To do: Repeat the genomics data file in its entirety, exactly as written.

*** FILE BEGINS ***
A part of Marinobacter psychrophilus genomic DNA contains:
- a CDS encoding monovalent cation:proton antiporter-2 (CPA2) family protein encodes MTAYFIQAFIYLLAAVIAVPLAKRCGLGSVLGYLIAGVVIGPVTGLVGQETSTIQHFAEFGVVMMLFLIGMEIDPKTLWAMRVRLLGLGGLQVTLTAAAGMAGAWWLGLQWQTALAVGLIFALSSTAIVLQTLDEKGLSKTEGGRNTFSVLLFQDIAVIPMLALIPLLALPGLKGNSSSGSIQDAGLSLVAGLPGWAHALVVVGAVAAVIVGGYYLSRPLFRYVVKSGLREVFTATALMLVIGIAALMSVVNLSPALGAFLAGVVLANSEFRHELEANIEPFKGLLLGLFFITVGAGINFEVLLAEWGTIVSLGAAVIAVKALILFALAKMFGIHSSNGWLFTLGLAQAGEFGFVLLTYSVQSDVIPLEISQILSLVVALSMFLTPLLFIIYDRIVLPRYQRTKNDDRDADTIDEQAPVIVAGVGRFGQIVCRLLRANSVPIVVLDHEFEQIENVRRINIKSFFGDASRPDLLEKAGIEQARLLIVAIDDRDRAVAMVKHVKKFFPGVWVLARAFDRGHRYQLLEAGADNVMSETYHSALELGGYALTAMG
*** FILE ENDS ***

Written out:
A part of Marinobacter psychrophilus genomic DNA contains:
- a CDS encoding monovalent cation:proton antiporter-2 (CPA2) family protein encodes MTAYFIQAFIYLLAAVIAVPLAKRCGLGSVLGYLIAGVVIGPVTGLVGQETSTIQHFAEFGVVMMLFLIGMEIDPKTLWAMRVRLLGLGGLQVTLTAAAGMAGAWWLGLQWQTALAVGLIFALSSTAIVLQTLDEKGLSKTEGGRNTFSVLLFQDIAVIPMLALIPLLALPGLKGNSSSGSIQDAGLSLVAGLPGWAHALVVVGAVAAVIVGGYYLSRPLFRYVVKSGLREVFTATALMLVIGIAALMSVVNLSPALGAFLAGVVLANSEFRHELEANIEPFKGLLLGLFFITVGAGINFEVLLAEWGTIVSLGAAVIAVKALILFALAKMFGIHSSNGWLFTLGLAQAGEFGFVLLTYSVQSDVIPLEISQILSLVVALSMFLTPLLFIIYDRIVLPRYQRTKNDDRDADTIDEQAPVIVAGVGRFGQIVCRLLRANSVPIVVLDHEFEQIENVRRINIKSFFGDASRPDLLEKAGIEQARLLIVAIDDRDRAVAMVKHVKKFFPGVWVLARAFDRGHRYQLLEAGADNVMSETYHSALELGGYALTAMG